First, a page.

Jeremy Clarkson.

If you’ve got fast-car-lovin’ humans in your house, you might recognise his name.

Top Gear saw his entry into this house, along with a new husband who brought with him two extra televisions into our abode that only had one – and that was hidden away behind a cabinet and only brought out for special occasions (thanks, Steiner early education schooling!)

And then we booted him out (Jeremy, not my husband), some years later, deciding he was an angry old white man who couldn’t manage non-violent dialogue when his on-set food went cold.

People that throw hands don’t usually get a second chance in this family.

But then Clarkson’s Farm came along.

My daughter (turned 18 this week) experienced her very first crush when she spotted Paul West on River Cottage. She was about 12 at the time and she spent days daydreaming about marrying Paul and raising organic pigs and dreamily talking about the way he laughs. Hilarious, if you know her now, although her current love does resemble Paul a bit… And so started a family-wide obsession with farming shows enjoyed by all members of the Crisp Crow nest from smallest to wrinkliest.

2021 Jeremy got a second look-in. Via his farming show.

What’s this all got to do with copywriting and/or brand building?

Well, the entire time I was watching Clarkson’s Farm I was mulling over that meme that offers up the concept you can pretty much do anything if you pretend you’re a mediocre middle-aged white man.

And…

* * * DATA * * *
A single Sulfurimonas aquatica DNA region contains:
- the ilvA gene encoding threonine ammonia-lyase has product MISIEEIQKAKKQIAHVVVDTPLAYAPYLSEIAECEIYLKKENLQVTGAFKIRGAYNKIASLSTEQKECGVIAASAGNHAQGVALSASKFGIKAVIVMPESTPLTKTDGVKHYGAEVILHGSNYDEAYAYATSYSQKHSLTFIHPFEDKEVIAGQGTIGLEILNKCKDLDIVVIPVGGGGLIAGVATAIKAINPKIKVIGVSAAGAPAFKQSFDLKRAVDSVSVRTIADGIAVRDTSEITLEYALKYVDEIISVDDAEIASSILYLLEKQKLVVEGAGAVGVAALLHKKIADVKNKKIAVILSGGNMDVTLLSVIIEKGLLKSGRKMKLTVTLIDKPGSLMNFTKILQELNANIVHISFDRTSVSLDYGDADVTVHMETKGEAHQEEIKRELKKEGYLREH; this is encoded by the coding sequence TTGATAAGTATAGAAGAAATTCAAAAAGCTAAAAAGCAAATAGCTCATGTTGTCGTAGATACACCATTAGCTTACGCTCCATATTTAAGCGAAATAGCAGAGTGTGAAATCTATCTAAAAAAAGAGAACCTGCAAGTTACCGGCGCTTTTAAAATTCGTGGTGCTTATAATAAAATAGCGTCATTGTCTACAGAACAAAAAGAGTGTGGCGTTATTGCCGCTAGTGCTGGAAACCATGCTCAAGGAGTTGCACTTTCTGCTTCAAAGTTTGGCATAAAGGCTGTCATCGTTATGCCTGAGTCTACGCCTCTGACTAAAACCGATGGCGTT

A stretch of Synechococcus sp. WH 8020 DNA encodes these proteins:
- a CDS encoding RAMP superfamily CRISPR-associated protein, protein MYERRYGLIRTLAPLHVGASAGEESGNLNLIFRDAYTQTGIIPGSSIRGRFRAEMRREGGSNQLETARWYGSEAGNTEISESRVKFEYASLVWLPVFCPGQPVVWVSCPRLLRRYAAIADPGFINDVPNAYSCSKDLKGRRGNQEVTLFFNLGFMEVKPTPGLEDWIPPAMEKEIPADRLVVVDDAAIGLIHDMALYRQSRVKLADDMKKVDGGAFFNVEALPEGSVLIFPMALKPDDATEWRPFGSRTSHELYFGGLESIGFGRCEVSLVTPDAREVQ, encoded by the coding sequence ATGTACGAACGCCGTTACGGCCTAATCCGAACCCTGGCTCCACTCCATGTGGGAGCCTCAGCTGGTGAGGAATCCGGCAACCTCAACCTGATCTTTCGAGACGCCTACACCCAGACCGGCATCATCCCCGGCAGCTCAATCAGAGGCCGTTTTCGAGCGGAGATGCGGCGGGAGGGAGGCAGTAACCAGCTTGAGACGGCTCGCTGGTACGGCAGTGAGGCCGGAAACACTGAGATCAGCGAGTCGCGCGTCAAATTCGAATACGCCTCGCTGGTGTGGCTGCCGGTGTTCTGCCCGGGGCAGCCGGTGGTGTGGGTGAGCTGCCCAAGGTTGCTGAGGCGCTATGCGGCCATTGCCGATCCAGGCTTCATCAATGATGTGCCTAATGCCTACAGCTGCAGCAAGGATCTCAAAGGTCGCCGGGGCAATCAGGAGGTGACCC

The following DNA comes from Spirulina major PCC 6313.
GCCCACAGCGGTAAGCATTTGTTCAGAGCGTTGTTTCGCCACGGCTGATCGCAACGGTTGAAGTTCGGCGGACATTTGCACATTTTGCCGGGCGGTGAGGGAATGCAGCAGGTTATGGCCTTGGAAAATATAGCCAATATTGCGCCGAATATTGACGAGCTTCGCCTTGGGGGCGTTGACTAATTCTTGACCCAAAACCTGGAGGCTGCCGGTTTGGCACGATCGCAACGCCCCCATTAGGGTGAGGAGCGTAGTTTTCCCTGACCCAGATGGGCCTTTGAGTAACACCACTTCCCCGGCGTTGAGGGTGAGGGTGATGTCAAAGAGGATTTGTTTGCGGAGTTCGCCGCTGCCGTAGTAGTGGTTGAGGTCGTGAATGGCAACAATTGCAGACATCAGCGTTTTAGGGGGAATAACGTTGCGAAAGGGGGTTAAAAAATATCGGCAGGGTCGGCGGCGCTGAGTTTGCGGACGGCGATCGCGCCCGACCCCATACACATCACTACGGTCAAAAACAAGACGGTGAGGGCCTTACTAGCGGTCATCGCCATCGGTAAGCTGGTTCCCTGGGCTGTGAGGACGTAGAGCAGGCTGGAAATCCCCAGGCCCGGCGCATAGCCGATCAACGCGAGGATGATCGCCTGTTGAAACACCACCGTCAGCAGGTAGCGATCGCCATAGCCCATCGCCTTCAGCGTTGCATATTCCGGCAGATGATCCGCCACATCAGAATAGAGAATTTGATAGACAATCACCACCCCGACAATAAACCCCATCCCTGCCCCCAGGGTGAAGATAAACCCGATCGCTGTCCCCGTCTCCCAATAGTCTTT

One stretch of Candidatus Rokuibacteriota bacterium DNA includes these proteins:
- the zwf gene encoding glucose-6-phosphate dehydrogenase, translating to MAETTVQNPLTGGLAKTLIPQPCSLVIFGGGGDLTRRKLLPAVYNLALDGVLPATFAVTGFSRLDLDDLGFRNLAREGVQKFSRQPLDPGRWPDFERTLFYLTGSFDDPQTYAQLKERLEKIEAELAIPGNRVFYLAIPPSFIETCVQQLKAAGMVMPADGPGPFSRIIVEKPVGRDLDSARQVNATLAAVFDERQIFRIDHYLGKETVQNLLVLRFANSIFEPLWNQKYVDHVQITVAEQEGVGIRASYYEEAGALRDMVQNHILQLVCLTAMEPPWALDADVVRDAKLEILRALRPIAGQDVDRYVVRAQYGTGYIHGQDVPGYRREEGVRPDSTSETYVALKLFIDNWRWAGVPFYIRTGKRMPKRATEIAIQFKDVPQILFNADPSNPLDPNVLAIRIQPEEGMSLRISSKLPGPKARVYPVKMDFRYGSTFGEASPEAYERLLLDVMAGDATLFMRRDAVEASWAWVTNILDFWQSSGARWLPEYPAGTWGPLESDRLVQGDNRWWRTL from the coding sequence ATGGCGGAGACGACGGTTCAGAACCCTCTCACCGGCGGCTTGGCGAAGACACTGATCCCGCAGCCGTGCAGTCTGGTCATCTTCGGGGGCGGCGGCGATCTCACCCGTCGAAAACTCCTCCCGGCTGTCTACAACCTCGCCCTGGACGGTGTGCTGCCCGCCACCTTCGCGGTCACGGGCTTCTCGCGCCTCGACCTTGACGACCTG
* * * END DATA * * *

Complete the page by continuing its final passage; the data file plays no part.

if Jeremy Clarkson can run a farm, my smart women can certainly write copy that makes them money.

For starters, you are probably already better at writing things than old Jem is at raising sheep, right?

So you’ve a headstart.

Not only that, we can utilise what Jeremy did to subsidise his massive lack of knowledge and apply it to our own messaging and way of doing things.

Here’s what I think we can steal:

If you’d rather listen to this blog, you can do it right here!

1. Personal Brand Power

In the last episode, we find Jeremy’s pretty much not made any money from the farming itself. No huge shock for viewers, after we witness him drop hundreds of thousands of pounds on bits of enginey things he probably doesn’t need (made me think about all the AppSumo deals I’ve ever subscribed to but we’re not spend-shaming past Jay here).

What he does make money from is the Farm Shop. In fact, in one of my business groups a woman said she waited THREE HOURS in the car line at the Farm Shop just to buy a little something something from Clarkson’s Farm.

What’s that all about?

Personal brand power.

Jeremy is a brand.

So are you.